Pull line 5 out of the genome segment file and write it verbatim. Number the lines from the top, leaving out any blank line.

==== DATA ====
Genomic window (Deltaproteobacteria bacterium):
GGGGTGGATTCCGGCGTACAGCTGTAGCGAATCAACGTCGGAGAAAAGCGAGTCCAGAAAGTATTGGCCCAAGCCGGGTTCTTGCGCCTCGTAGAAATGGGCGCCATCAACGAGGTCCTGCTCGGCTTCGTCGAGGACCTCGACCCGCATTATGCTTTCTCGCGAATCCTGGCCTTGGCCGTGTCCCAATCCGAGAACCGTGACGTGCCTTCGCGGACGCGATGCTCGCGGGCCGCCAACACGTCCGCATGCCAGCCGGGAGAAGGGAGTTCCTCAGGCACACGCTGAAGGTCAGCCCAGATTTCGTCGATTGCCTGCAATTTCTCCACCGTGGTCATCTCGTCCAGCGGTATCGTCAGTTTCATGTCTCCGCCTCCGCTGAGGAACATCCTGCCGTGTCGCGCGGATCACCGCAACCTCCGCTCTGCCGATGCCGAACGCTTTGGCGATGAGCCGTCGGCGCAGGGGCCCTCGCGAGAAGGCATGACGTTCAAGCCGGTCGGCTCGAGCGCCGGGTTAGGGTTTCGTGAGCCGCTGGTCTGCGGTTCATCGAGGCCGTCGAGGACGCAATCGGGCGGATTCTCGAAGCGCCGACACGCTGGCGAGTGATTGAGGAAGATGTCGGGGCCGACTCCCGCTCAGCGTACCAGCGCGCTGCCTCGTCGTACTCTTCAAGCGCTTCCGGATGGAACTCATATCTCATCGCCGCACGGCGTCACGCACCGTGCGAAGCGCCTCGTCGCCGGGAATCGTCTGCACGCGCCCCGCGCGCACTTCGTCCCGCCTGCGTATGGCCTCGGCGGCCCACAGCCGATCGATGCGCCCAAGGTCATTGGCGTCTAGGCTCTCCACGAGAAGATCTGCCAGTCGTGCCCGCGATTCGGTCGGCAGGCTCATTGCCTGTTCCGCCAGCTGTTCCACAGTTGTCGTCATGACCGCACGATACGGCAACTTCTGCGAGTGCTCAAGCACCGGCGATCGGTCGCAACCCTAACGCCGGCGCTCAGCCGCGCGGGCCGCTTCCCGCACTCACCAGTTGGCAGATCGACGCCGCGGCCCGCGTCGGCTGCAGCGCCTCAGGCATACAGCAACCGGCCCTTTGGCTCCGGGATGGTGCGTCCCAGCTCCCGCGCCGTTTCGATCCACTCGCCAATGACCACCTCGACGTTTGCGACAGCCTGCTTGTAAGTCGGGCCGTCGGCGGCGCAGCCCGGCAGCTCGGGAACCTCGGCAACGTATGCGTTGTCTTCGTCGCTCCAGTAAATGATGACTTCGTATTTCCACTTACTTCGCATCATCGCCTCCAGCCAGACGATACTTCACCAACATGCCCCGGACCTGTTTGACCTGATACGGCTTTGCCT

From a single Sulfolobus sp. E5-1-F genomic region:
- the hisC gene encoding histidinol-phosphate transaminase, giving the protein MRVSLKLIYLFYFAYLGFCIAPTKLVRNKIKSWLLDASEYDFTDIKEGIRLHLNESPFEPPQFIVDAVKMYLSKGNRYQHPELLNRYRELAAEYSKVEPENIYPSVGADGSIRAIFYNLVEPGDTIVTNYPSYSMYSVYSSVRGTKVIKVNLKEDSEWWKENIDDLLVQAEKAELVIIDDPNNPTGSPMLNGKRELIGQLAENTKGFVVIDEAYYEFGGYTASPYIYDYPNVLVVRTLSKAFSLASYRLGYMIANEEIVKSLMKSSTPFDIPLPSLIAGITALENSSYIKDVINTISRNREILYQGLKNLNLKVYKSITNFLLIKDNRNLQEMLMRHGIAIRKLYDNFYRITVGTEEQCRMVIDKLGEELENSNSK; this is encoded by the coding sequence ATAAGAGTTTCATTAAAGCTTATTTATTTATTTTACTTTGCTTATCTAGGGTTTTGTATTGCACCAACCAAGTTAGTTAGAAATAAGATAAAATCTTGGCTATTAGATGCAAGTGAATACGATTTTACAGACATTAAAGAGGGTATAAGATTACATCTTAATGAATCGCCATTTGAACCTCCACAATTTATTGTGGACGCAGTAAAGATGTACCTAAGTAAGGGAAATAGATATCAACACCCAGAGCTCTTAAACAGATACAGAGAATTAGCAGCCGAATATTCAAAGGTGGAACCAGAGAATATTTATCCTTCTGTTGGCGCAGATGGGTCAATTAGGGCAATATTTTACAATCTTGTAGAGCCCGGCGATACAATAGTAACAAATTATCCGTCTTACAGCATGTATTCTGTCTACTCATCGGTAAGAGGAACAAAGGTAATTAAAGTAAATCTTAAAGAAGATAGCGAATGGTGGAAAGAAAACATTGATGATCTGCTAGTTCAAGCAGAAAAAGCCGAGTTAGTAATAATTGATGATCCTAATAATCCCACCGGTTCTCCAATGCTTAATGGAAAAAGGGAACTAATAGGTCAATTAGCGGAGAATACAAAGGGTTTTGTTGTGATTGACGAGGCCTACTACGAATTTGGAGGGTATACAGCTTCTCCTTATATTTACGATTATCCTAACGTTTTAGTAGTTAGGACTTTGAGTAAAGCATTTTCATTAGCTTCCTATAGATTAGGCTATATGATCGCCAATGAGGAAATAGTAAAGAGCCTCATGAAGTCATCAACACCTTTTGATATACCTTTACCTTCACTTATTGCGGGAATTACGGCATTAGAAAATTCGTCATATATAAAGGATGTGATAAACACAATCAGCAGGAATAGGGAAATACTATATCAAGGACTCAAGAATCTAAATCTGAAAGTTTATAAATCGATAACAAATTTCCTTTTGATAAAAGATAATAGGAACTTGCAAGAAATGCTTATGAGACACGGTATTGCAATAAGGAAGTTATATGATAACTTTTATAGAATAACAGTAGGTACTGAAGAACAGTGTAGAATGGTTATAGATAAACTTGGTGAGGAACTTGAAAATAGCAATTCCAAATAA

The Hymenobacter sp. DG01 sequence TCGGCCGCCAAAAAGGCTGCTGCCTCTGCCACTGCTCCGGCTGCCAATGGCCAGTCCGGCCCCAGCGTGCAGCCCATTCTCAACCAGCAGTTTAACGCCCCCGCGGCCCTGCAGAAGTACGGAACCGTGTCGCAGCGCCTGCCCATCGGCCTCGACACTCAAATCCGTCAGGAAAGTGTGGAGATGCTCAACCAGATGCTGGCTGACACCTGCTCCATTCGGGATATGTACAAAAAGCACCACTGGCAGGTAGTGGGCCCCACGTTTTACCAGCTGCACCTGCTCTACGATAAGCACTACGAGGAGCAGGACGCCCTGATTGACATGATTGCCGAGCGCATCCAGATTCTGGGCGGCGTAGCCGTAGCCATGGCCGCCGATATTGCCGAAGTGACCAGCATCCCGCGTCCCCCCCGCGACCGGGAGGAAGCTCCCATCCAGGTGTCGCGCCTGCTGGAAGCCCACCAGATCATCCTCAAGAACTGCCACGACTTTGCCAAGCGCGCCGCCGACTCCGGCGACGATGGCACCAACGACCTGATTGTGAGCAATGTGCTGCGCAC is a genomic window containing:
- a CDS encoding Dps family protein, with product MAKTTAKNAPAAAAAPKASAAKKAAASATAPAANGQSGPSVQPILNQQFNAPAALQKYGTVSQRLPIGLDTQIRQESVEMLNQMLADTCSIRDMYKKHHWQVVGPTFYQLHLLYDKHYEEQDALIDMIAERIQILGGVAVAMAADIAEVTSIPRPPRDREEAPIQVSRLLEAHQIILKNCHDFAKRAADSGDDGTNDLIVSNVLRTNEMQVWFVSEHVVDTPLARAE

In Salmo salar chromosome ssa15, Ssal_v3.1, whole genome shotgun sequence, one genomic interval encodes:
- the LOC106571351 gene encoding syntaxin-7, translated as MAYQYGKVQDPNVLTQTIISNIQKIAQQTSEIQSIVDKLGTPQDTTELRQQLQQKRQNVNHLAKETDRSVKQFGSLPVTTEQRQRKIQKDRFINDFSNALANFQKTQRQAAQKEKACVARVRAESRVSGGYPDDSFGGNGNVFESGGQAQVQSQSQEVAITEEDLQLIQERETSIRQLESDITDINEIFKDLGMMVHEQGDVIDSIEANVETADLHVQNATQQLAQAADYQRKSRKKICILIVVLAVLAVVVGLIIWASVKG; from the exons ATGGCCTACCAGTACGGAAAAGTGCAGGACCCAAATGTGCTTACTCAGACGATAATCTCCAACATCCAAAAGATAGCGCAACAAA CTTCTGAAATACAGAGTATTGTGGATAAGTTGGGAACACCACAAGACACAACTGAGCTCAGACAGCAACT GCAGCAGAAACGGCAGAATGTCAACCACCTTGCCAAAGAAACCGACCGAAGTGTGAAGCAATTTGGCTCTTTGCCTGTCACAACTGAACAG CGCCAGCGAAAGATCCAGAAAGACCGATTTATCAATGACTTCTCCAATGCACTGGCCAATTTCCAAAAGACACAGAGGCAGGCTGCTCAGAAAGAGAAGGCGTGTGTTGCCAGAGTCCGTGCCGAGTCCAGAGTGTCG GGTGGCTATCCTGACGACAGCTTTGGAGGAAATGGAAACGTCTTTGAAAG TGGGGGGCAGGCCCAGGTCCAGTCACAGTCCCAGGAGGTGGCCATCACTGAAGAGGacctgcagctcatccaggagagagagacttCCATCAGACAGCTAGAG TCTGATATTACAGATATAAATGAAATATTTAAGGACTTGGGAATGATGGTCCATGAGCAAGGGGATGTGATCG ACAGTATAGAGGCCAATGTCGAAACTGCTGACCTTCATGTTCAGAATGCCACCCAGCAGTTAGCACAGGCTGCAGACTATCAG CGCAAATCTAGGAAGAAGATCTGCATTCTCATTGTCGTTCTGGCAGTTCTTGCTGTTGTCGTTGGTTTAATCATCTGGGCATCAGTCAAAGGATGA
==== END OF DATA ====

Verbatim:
The Hymenobacter sp. DG01 sequence TCGGCCGCCAAAAAGGCTGCTGCCTCTGCCACTGCTCCGGCTGCCAATGGCCAGTCCGGCCCCAGCGTGCAGCCCATTCTCAACCAGCAGTTTAACGCCCCCGCGGCCCTGCAGAAGTACGGAACCGTGTCGCAGCGCCTGCCCATCGGCCTCGACACTCAAATCCGTCAGGAAAGTGTGGAGATGCTCAACCAGATGCTGGCTGACACCTGCTCCATTCGGGATATGTACAAAAAGCACCACTGGCAGGTAGTGGGCCCCACGTTTTACCAGCTGCACCTGCTCTACGATAAGCACTACGAGGAGCAGGACGCCCTGATTGACATGATTGCCGAGCGCATCCAGATTCTGGGCGGCGTAGCCGTAGCCATGGCCGCCGATATTGCCGAAGTGACCAGCATCCCGCGTCCCCCCCGCGACCGGGAGGAAGCTCCCATCCAGGTGTCGCGCCTGCTGGAAGCCCACCAGATCATCCTCAAGAACTGCCACGACTTTGCCAAGCGCGCCGCCGACTCCGGCGACGATGGCACCAACGACCTGATTGTGAGCAATGTGCTGCGCAC is a genomic window containing: